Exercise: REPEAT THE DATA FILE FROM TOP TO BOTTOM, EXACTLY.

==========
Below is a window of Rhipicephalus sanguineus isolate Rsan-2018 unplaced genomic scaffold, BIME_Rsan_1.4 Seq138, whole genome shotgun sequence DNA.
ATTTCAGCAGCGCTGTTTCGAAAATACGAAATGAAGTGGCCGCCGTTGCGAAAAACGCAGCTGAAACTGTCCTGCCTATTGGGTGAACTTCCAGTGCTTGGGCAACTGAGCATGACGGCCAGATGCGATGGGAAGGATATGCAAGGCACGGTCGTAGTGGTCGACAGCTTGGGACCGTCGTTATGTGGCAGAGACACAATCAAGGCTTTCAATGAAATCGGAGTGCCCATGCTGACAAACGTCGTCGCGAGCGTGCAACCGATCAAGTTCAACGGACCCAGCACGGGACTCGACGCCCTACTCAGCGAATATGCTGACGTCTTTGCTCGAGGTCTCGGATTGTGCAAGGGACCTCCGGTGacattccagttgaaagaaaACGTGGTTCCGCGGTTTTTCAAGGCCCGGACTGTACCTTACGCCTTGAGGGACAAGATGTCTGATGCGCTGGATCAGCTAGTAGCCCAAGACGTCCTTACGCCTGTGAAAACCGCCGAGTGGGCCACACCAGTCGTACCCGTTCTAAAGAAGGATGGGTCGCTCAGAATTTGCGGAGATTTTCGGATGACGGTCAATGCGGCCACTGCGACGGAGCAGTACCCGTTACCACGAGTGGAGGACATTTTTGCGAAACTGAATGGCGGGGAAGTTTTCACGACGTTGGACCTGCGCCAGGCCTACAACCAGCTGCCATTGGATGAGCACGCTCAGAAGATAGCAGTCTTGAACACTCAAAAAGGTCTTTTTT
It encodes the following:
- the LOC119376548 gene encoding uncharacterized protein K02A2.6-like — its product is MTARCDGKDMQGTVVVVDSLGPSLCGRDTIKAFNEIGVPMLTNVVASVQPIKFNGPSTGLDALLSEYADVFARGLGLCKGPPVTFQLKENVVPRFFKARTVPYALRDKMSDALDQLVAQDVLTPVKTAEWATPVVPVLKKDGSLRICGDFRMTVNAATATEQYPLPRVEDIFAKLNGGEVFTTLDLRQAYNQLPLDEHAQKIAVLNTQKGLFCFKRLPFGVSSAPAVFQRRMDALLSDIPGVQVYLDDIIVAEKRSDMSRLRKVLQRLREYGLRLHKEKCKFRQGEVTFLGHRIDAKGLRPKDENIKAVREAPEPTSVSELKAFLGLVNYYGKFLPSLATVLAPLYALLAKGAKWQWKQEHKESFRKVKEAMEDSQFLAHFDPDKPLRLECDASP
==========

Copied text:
Below is a window of Rhipicephalus sanguineus isolate Rsan-2018 unplaced genomic scaffold, BIME_Rsan_1.4 Seq138, whole genome shotgun sequence DNA.
ATTTCAGCAGCGCTGTTTCGAAAATACGAAATGAAGTGGCCGCCGTTGCGAAAAACGCAGCTGAAACTGTCCTGCCTATTGGGTGAACTTCCAGTGCTTGGGCAACTGAGCATGACGGCCAGATGCGATGGGAAGGATATGCAAGGCACGGTCGTAGTGGTCGACAGCTTGGGACCGTCGTTATGTGGCAGAGACACAATCAAGGCTTTCAATGAAATCGGAGTGCCCATGCTGACAAACGTCGTCGCGAGCGTGCAACCGATCAAGTTCAACGGACCCAGCACGGGACTCGACGCCCTACTCAGCGAATATGCTGACGTCTTTGCTCGAGGTCTCGGATTGTGCAAGGGACCTCCGGTGacattccagttgaaagaaaACGTGGTTCCGCGGTTTTTCAAGGCCCGGACTGTACCTTACGCCTTGAGGGACAAGATGTCTGATGCGCTGGATCAGCTAGTAGCCCAAGACGTCCTTACGCCTGTGAAAACCGCCGAGTGGGCCACACCAGTCGTACCCGTTCTAAAGAAGGATGGGTCGCTCAGAATTTGCGGAGATTTTCGGATGACGGTCAATGCGGCCACTGCGACGGAGCAGTACCCGTTACCACGAGTGGAGGACATTTTTGCGAAACTGAATGGCGGGGAAGTTTTCACGACGTTGGACCTGCGCCAGGCCTACAACCAGCTGCCATTGGATGAGCACGCTCAGAAGATAGCAGTCTTGAACACTCAAAAAGGTCTTTTTT
It encodes the following:
- the LOC119376548 gene encoding uncharacterized protein K02A2.6-like — its product is MTARCDGKDMQGTVVVVDSLGPSLCGRDTIKAFNEIGVPMLTNVVASVQPIKFNGPSTGLDALLSEYADVFARGLGLCKGPPVTFQLKENVVPRFFKARTVPYALRDKMSDALDQLVAQDVLTPVKTAEWATPVVPVLKKDGSLRICGDFRMTVNAATATEQYPLPRVEDIFAKLNGGEVFTTLDLRQAYNQLPLDEHAQKIAVLNTQKGLFCFKRLPFGVSSAPAVFQRRMDALLSDIPGVQVYLDDIIVAEKRSDMSRLRKVLQRLREYGLRLHKEKCKFRQGEVTFLGHRIDAKGLRPKDENIKAVREAPEPTSVSELKAFLGLVNYYGKFLPSLATVLAPLYALLAKGAKWQWKQEHKESFRKVKEAMEDSQFLAHFDPDKPLRLECDASP